Harvard University is a venerable and storied institution whose alumni have gone on to achieve a variety of notable positions and accomplishments. Eight U.S. presidents have graduated from Harvard, and some fifty Nobel prize winners have been associated with the university. Not all graduates move on to such prominent appointments however. After Avi Steinberg graduated from Harvard, he took a job as a prison librarian.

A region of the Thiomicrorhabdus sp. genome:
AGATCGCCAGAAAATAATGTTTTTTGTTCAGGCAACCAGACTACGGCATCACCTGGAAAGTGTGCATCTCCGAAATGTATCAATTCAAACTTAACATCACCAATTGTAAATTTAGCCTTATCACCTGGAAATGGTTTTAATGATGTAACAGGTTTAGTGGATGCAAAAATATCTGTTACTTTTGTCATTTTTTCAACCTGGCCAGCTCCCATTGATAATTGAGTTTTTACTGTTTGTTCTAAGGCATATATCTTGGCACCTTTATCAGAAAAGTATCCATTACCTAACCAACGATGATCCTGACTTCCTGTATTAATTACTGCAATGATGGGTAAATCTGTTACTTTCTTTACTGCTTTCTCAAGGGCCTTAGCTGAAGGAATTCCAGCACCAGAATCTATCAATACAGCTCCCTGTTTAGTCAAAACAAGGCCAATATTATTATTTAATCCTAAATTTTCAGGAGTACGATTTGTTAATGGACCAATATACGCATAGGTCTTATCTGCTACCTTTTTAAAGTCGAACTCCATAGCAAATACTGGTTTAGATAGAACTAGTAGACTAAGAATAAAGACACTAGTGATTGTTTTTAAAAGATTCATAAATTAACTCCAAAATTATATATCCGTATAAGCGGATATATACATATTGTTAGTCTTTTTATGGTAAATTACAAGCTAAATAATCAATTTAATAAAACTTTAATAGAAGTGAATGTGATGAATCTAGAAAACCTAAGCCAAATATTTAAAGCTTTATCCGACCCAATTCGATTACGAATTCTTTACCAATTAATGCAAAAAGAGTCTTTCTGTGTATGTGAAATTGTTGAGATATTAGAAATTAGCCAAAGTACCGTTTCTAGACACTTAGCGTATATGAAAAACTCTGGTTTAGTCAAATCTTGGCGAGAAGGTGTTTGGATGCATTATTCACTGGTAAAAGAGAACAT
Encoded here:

Not the most glorious occupation, perhaps, but certainly an interesting one. Steinberg chronicled his time at the Suffolk County House of Correction near Boston in a recently published memoir entitled Running the Books: The Adventures of an Accidental Prison Librarian. In it he describes encounters with a variety of inmates, including a Shakespeare-quoting pimp; details sometimes poignant interactions with students in his creative writing class, and gets a nickname bestowed upon him: Bookie. He also shares tidbits about prison life as it relates to the library, including the prisoners’ attempts to communicate with members of the opposite sex by leaving notes called “kites” hidden in books (males and females are segregated, but both populations have access to the library) and relates some of the more popular titles requested by inmates (including The Diary of Anne Frank, The 48 Laws of Power, and anything by Sylvia Plath or James Patterson). Steinberg’s memoir has been favorably reviewed by a number of different publications, including the New York Times and National Public Radio, where you can also read an excerpt from the book.